Communications technology in Newfoundland and Labrador

Holy Heart of Mary High
St. John's, Newfoundland

By ShiNung Ching (Grade 11)

A friend from the mainland once asked me, "What kind of communications' networks do you guys have over there in Newfoundland?" The residents and businesses of Newfoundland currently have access to some of the finest communications technology in the world. Students at Memorial University of Newfoundland use a computer network that is acknowledged as the fastest in North America. The blueprints for this network have been archived in the Smithsonian Institution for being the first of its kind. Now, Newfoundland's major Cable Television provider, Cable Atlantic, is set to offer high-speed data communication to all of Newfoundland through a fiber-optic network that is the envy of the world.

When one talks of communication technology these days, the single most common word heard is "speed". Why is speed such an important factor? The answer is clear: nobody likes waiting. In the information age, data must get from point A to point B as fast as possible. Right now, the quickest way to do this is through fibre optics. Fibre optics is also the most reliable way to transfer data. Simply stated, fibre optics works by "shooting" light through a thin fibre. Since light travels very fast and does not weaken in strength over vast distances, fibre optic networks are preferred for data communication. Cable Atlantic has recently laid an advanced fibre optic network, capable of delivering high-speed communication to residents of the St. John's and Mount Pearl areas of the Avalon Peninsula. The development of this network is a huge achievement for Cable Atlantic.

I recently had the opportunity to speak with Mr. Ken Marshall, an executive at Cable Atlantic, regarding this high-speed network and what it will do for residents of this province. Mr. Marshall stated that the fibre optic network in and around St. John's is unique as it is one of the only networks capable of delivering a full range of communications' services to such a large area. One of the main uses of the network will be to provide high-speed Internet through the new RoadRunner Service, Cable Atlantic's joint venture with Time Warner Inc. RoadRunner, which made its debut on December 15th, uses fibre optic technology combined with standard coaxial cable to provide fast Internet access to homes and businesses through an advanced cable modem. This device is similar to a standard telephone modem, except, instead of connecting to a phone line, it connects to a coaxial (television) cable. This allows far greater amounts of data to be sent at much higher transfer rates. Cable Atlantic is the first Canadian firm to launch RoadRunner which, in addition to providing high-speed Internet access, will also provide access to specially designed sites by Time Warner, the world,s largest media content provider. According to Mr. Marshall, one of the big reasons that Time Warner chose St. John's was because of the high capability of Cable Atlantic's network. Many of Canada's biggest cities, such as Toronto and Vancouver, are still without cable modem access. The St. John's area network is also being internationally recognized, with engineers coming from around the world to study its design.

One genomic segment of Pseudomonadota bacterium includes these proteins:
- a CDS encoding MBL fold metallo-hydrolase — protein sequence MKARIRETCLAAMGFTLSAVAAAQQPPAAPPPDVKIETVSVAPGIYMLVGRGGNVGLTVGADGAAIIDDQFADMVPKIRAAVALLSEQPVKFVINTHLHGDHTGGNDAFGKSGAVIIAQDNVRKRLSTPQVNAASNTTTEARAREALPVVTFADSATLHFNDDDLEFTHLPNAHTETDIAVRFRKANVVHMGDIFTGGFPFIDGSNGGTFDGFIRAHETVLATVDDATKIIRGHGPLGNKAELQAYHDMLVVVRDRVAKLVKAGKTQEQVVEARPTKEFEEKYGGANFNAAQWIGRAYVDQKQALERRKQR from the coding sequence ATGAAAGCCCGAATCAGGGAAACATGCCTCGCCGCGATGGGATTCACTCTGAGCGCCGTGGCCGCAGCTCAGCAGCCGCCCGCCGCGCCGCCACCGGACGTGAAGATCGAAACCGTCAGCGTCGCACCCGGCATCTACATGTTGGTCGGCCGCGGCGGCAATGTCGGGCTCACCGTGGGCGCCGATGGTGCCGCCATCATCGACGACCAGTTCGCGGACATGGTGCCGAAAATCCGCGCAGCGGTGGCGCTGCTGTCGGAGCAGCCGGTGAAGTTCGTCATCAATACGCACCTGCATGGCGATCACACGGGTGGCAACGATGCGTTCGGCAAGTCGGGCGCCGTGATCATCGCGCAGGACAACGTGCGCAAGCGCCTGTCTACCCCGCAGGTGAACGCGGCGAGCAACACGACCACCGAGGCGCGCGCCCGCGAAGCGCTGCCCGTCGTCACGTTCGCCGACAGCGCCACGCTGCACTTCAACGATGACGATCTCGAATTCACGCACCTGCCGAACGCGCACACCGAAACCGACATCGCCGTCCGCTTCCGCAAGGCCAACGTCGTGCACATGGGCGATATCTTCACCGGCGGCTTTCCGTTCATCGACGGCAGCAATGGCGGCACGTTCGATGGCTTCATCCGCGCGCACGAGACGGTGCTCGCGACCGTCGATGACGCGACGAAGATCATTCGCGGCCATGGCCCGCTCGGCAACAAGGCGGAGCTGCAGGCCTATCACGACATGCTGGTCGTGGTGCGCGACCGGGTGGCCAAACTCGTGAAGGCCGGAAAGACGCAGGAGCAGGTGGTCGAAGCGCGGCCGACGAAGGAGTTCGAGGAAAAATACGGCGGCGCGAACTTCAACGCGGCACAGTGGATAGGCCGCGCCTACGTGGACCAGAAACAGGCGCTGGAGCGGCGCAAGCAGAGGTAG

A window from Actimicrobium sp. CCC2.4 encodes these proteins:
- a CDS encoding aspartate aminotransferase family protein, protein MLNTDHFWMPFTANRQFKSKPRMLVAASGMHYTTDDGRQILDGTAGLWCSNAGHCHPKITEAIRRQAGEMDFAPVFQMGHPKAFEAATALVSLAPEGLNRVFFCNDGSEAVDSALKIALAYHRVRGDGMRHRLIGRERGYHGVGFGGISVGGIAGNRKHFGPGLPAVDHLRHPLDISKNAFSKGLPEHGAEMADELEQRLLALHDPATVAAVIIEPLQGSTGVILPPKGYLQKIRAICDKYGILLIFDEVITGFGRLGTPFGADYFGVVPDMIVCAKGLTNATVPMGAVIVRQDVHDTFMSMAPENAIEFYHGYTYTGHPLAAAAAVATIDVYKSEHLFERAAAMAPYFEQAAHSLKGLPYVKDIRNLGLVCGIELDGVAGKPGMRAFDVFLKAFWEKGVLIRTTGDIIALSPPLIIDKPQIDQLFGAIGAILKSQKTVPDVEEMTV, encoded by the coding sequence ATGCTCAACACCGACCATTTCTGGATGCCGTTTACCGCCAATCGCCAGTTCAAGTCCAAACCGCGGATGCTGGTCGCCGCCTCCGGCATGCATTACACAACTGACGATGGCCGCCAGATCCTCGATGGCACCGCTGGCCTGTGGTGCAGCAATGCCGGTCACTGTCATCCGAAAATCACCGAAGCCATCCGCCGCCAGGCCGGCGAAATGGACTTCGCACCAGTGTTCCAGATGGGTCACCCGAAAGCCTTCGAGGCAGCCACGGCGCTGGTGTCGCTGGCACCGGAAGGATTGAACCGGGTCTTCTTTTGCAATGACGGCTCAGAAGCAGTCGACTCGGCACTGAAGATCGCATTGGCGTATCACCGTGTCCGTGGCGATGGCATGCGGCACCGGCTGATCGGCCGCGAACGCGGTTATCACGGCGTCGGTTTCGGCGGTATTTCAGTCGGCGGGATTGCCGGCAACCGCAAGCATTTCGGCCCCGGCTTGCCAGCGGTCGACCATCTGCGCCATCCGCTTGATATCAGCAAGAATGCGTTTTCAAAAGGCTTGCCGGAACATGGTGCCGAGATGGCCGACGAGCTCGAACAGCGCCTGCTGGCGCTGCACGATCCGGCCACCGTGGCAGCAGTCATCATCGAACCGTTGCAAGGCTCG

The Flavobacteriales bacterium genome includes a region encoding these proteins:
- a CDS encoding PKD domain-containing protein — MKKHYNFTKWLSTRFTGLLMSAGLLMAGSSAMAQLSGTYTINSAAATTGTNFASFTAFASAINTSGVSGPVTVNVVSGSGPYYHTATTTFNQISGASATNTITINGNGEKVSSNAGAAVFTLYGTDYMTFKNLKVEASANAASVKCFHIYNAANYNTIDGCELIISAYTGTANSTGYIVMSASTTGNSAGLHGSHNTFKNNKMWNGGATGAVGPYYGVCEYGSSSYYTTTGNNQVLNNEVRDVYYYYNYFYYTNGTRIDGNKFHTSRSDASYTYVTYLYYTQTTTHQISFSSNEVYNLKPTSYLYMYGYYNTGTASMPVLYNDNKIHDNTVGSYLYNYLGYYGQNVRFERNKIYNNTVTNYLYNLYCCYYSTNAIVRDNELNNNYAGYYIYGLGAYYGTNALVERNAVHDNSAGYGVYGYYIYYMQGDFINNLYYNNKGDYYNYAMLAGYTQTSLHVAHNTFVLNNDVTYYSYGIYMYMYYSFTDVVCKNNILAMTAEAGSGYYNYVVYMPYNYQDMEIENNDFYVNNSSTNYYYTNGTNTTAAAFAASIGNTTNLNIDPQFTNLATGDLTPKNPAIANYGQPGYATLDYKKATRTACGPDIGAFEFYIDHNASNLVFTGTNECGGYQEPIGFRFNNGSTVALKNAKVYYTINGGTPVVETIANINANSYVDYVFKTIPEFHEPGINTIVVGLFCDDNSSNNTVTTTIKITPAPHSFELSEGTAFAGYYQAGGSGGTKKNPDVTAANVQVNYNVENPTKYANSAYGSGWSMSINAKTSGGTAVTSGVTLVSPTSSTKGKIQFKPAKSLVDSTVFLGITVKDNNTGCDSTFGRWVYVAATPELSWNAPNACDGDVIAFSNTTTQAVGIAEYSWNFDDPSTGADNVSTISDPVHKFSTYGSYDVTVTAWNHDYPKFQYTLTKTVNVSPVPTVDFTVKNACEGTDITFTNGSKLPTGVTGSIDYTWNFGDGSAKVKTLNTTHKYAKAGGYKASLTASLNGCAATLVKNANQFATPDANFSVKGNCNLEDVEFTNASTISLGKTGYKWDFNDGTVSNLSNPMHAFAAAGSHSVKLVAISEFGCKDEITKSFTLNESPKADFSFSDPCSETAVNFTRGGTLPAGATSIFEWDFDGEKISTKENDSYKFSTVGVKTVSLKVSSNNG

In addition to RoadRunner, Cable Atlantic is providing a number of resources to various institutions around the St. John's area. Through Cable Atlantic's fibre optic network, Newfoundland hospitals are able to access patient information up to 34700% faster than on conventional telephone lines. In the education sector, Cable Atlantic is a partner in the STELLAR Schools project, which provides free, high-speed Internet access to various schools in the St. John's area. The school that I currently attend is a designated STELLAR school. With our access to high-speed Internet, we are able to utilize our computers in a number of ways that would otherwise not be possible. For example, students are able to access information for research papers and science fair topics, among other things.

As for future goals, Mr. Marshall says that the "possibilities are limitless". Currently, Cable Atlantic is developing advanced networks for Gander, Grand Falls, and Corner Brook. In the future, they hope to engineer a fibre optic network that will span the entire island.

When it comes to communications, networks, Newfoundland and Labrador is certainly on the leading edge. We have some of the most advanced systems in the world. In addition to Cable Atlantic, there are many companies that are experimenting with brand new communications' technology that may be marketed in the future. In terms of traditional Internet service providers, Newfoundland has some of the largest in North America. To answer my friend's question directly: communications, technology in Newfoundland and Labrador "rocks"!

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